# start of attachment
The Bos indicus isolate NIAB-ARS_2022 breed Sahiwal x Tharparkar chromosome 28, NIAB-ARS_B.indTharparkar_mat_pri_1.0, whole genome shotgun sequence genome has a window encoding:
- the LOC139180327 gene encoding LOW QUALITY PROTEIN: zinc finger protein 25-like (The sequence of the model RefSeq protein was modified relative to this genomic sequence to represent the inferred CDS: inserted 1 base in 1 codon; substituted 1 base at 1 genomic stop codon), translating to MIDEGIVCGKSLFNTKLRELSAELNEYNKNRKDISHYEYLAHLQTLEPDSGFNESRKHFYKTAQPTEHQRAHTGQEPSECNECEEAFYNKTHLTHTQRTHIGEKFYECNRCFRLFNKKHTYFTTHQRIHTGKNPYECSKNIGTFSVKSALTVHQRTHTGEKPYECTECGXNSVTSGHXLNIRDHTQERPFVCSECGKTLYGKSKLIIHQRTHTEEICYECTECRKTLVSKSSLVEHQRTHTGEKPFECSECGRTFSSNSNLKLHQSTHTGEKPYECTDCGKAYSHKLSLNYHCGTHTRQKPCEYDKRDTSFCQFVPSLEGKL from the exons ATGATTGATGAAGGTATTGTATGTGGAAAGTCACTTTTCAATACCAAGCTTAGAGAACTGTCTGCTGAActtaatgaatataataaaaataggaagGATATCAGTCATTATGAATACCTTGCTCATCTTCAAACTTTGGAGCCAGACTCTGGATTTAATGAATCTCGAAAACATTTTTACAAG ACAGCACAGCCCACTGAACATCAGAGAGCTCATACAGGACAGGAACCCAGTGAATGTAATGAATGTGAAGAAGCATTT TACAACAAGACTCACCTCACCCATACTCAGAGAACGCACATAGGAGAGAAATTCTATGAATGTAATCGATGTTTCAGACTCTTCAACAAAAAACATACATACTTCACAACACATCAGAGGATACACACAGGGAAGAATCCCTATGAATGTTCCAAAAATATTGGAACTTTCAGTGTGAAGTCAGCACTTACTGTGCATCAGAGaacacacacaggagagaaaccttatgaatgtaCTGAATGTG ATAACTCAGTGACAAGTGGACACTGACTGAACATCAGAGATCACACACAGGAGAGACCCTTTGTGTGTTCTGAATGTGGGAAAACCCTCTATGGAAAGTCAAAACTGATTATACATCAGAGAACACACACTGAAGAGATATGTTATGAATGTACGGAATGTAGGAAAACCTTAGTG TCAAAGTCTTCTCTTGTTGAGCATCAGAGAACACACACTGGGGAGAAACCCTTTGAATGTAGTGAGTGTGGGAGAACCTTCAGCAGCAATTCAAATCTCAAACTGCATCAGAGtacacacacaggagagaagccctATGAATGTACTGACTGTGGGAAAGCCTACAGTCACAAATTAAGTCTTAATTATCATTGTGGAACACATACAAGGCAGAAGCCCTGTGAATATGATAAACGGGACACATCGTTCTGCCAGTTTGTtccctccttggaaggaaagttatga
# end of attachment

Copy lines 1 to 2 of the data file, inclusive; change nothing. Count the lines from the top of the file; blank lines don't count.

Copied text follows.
The Bos indicus isolate NIAB-ARS_2022 breed Sahiwal x Tharparkar chromosome 28, NIAB-ARS_B.indTharparkar_mat_pri_1.0, whole genome shotgun sequence genome has a window encoding:
- the LOC139180327 gene encoding LOW QUALITY PROTEIN: zinc finger protein 25-like (The sequence of the model RefSeq protein was modified relative to this genomic sequence to represent the inferred CDS: inserted 1 base in 1 codon; substituted 1 base at 1 genomic stop codon), translating to MIDEGIVCGKSLFNTKLRELSAELNEYNKNRKDISHYEYLAHLQTLEPDSGFNESRKHFYKTAQPTEHQRAHTGQEPSECNECEEAFYNKTHLTHTQRTHIGEKFYECNRCFRLFNKKHTYFTTHQRIHTGKNPYECSKNIGTFSVKSALTVHQRTHTGEKPYECTECGXNSVTSGHXLNIRDHTQERPFVCSECGKTLYGKSKLIIHQRTHTEEICYECTECRKTLVSKSSLVEHQRTHTGEKPFECSECGRTFSSNSNLKLHQSTHTGEKPYECTDCGKAYSHKLSLNYHCGTHTRQKPCEYDKRDTSFCQFVPSLEGKL from the exons ATGATTGATGAAGGTATTGTATGTGGAAAGTCACTTTTCAATACCAAGCTTAGAGAACTGTCTGCTGAActtaatgaatataataaaaataggaagGATATCAGTCATTATGAATACCTTGCTCATCTTCAAACTTTGGAGCCAGACTCTGGATTTAATGAATCTCGAAAACATTTTTACAAG ACAGCACAGCCCACTGAACATCAGAGAGCTCATACAGGACAGGAACCCAGTGAATGTAATGAATGTGAAGAAGCATTT TACAACAAGACTCACCTCACCCATACTCAGAGAACGCACATAGGAGAGAAATTCTATGAATGTAATCGATGTTTCAGACTCTTCAACAAAAAACATACATACTTCACAACACATCAGAGGATACACACAGGGAAGAATCCCTATGAATGTTCCAAAAATATTGGAACTTTCAGTGTGAAGTCAGCACTTACTGTGCATCAGAGaacacacacaggagagaaaccttatgaatgtaCTGAATGTG ATAACTCAGTGACAAGTGGACACTGACTGAACATCAGAGATCACACACAGGAGAGACCCTTTGTGTGTTCTGAATGTGGGAAAACCCTCTATGGAAAGTCAAAACTGATTATACATCAGAGAACACACACTGAAGAGATATGTTATGAATGTACGGAATGTAGGAAAACCTTAGTG TCAAAGTCTTCTCTTGTTGAGCATCAGAGAACACACACTGGGGAGAAACCCTTTGAATGTAGTGAGTGTGGGAGAACCTTCAGCAGCAATTCAAATCTCAAACTGCATCAGAGtacacacacaggagagaagccctATGAATGTACTGACTGTGGGAAAGCCTACAGTCACAAATTAAGTCTTAATTATCATTGTGGAACACATACAAGGCAGAAGCCCTGTGAATATGATAAACGGGACACATCGTTCTGCCAGTTTGTtccctccttggaaggaaagttatga